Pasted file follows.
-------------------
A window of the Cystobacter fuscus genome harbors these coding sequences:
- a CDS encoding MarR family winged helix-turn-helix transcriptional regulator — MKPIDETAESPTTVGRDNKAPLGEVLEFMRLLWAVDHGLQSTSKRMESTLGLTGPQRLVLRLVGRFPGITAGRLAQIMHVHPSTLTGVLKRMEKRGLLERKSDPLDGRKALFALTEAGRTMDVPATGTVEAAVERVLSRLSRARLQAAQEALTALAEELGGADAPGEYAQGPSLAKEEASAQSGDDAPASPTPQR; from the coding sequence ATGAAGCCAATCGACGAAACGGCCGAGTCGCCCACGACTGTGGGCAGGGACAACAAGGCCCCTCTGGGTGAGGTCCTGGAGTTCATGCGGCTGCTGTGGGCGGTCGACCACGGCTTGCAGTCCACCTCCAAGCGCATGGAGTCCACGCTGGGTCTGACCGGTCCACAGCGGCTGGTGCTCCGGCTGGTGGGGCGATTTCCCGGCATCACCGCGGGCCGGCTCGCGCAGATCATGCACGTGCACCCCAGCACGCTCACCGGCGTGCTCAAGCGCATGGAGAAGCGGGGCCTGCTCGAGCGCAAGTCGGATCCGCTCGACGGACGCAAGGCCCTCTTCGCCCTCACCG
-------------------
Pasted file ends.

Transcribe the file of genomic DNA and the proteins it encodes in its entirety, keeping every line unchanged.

A window of the Cystobacter fuscus genome harbors these coding sequences:
- a CDS encoding MarR family winged helix-turn-helix transcriptional regulator — MKPIDETAESPTTVGRDNKAPLGEVLEFMRLLWAVDHGLQSTSKRMESTLGLTGPQRLVLRLVGRFPGITAGRLAQIMHVHPSTLTGVLKRMEKRGLLERKSDPLDGRKALFALTEAGRTMDVPATGTVEAAVERVLSRLSRARLQAAQEALTALAEELGGADAPGEYAQGPSLAKEEASAQSGDDAPASPTPQR; from the coding sequence ATGAAGCCAATCGACGAAACGGCCGAGTCGCCCACGACTGTGGGCAGGGACAACAAGGCCCCTCTGGGTGAGGTCCTGGAGTTCATGCGGCTGCTGTGGGCGGTCGACCACGGCTTGCAGTCCACCTCCAAGCGCATGGAGTCCACGCTGGGTCTGACCGGTCCACAGCGGCTGGTGCTCCGGCTGGTGGGGCGATTTCCCGGCATCACCGCGGGCCGGCTCGCGCAGATCATGCACGTGCACCCCAGCACGCTCACCGGCGTGCTCAAGCGCATGGAGAAGCGGGGCCTGCTCGAGCGCAAGTCGGATCCGCTCGACGGACGCAAGGCCCTCTTCGCCCTCACCG